Watch this video to hear Ahsante Bean discuss the VidSpark project.

At a time when local news is under intense economic pressure, VidSpark aims to provide a path for these newsrooms to connect with young people in their communities to develop a trusting relationship as a dependable source of news and information. Here’s what the participating outlets had to say:

“The Star Tribune hopes to establish a connection with GenZ with this series that is true to our brand but also teaches media literacy,” said Jenni Pinkley, senior video producer/ editor at the Star Tribune. “We also aim to establish a more YouTube-first workflow. “The collaboration with the team put together by Poynter and Google will provide us guidance on this new path with brainstorming ideas to get us on the right track, troubleshoot issues we might run into, and help us build a sustainable model that we can move forward with when the contract period ends in one year.”

“In applying for VidSpark funding, WGBH News was looking to create new ways to connect with young audiences, encouraging their interest in democracy and inspiring their participation in civic dialogue,” said Phil Redo, general manager of radio and local news at WGBH. “We want to build on the trust the American public has in public media and contribute to a model that looks beyond the immediate news cycle, creating content that has lasting local relevance and impact for young people. We look forward to working with Poynter and Google to achieve this goal.”

For more information about Poynter’s VidSpark project, please visit www.poynter.org/vidspark.

 About The Poynter Institute
The Poynter Institute for Media Studies is a global leader in journalism education and a strategy center that stands for uncompromising excellence in journalism, media and 21st-century public discourse. Poynter faculty teach seminars and workshops at the Institute in St. Petersburg, Florida, and at conferences and organizations around the world. Its e-learning division, News University, offers the world’s largest online journalism curriculum, with hundreds of interactive courses and tens of thousands of registered international users. The Institute’s website produces 24-hour coverage about media, ethics, technology and the business of news. Poynter is the home of the Craig Newmark Center for Ethics and Leadership, the Pulitzer Prize-winning PolitiFact, the International Fact-Checking Network and MediaWise, a digital information literacy project for young people. The world’s top journalists and media innovators come to Poynter to learn and teach new generations of reporters, storytellers, media inventors, designers, visual journalists, documentarians and broadcasters. This work builds public awareness about journalism, media, the First Amendment and discourse that serves democracy and the public good. Learn more at poynter.org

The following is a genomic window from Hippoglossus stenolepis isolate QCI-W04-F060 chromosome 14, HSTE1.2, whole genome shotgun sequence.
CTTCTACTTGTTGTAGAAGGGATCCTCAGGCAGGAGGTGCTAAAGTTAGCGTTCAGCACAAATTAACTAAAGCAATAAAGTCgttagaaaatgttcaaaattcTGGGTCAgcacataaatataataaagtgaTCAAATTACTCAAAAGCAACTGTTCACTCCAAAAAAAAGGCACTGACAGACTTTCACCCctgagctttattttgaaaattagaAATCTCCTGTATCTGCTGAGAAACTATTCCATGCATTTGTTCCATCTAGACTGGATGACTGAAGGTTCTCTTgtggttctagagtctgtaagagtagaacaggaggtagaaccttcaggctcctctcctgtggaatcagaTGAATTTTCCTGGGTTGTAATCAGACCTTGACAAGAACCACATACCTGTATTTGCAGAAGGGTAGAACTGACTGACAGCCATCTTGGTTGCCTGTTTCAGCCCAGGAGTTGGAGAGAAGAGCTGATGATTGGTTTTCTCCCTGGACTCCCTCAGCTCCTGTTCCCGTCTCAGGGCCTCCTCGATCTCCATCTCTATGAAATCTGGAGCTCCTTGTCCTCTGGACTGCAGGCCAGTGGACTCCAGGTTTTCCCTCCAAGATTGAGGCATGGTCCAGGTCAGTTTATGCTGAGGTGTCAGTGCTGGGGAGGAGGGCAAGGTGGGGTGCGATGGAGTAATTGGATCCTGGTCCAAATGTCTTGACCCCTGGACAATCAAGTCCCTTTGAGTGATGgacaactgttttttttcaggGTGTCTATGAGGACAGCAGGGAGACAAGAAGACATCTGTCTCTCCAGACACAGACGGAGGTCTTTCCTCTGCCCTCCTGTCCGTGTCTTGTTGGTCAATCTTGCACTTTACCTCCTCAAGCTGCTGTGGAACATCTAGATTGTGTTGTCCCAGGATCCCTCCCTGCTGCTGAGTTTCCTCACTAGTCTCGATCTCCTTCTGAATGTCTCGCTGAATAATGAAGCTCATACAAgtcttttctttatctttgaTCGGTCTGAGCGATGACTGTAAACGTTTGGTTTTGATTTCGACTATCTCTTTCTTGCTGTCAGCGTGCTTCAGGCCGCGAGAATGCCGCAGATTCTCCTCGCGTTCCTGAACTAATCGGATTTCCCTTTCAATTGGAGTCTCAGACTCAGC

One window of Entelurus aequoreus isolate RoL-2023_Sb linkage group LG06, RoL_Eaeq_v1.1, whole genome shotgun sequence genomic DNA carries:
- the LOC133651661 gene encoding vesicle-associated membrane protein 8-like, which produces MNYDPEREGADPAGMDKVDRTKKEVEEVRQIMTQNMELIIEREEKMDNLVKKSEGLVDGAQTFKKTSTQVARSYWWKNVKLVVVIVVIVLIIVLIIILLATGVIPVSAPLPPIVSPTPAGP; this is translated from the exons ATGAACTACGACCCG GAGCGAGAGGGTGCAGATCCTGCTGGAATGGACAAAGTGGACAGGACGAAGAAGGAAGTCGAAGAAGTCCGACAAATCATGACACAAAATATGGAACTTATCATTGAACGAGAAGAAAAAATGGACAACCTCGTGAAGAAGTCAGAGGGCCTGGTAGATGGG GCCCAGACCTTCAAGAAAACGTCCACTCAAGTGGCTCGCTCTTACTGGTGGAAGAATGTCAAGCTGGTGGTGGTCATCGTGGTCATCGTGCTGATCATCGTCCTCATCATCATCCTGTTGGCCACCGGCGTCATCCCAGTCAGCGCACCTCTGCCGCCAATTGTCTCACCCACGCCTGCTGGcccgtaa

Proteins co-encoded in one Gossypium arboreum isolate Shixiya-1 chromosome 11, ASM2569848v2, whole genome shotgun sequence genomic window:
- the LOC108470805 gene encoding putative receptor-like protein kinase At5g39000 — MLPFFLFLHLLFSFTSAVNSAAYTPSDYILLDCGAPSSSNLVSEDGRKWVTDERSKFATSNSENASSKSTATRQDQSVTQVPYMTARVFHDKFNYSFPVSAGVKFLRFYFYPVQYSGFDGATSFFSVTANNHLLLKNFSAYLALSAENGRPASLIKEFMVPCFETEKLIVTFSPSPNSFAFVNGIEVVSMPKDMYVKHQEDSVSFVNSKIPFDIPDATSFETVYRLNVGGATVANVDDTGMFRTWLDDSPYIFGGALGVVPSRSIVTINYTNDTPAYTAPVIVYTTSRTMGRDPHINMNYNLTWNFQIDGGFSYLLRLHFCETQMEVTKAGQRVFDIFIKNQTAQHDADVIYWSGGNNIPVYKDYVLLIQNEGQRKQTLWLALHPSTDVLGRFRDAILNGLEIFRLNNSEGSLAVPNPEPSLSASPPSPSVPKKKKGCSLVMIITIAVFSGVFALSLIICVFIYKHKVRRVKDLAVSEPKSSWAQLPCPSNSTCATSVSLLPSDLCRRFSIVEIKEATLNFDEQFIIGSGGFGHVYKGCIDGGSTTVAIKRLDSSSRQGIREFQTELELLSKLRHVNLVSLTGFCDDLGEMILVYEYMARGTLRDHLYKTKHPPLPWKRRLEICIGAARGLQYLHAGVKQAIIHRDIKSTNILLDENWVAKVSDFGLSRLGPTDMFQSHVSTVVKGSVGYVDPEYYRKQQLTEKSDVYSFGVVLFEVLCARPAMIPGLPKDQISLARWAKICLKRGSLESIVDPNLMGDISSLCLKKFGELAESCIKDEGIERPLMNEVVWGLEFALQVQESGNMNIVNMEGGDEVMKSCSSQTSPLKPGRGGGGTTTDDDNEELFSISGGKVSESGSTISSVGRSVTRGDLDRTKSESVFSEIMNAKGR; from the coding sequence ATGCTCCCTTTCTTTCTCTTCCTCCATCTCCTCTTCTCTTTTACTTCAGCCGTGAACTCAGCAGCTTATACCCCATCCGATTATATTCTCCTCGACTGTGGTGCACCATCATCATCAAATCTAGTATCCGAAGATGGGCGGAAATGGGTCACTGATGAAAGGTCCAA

About the Google News Initiative (GNI)
The Google News Initiative represents Google’s largest-ever effort to help journalism thrive in the digital age. Through its partnerships, programs and products, the Google News Initiative works with thousands of organizations worldwide to support quality independent journalism, financial sustainability, and development of new technologies that drive innovation. Google allocated $300 million over three years to energize these collaborations, and to lay the foundation for new products and programs for a diverse set of news publishers, to benefit the entire ecosystem.

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Tina Dyakon
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The Poynter Institute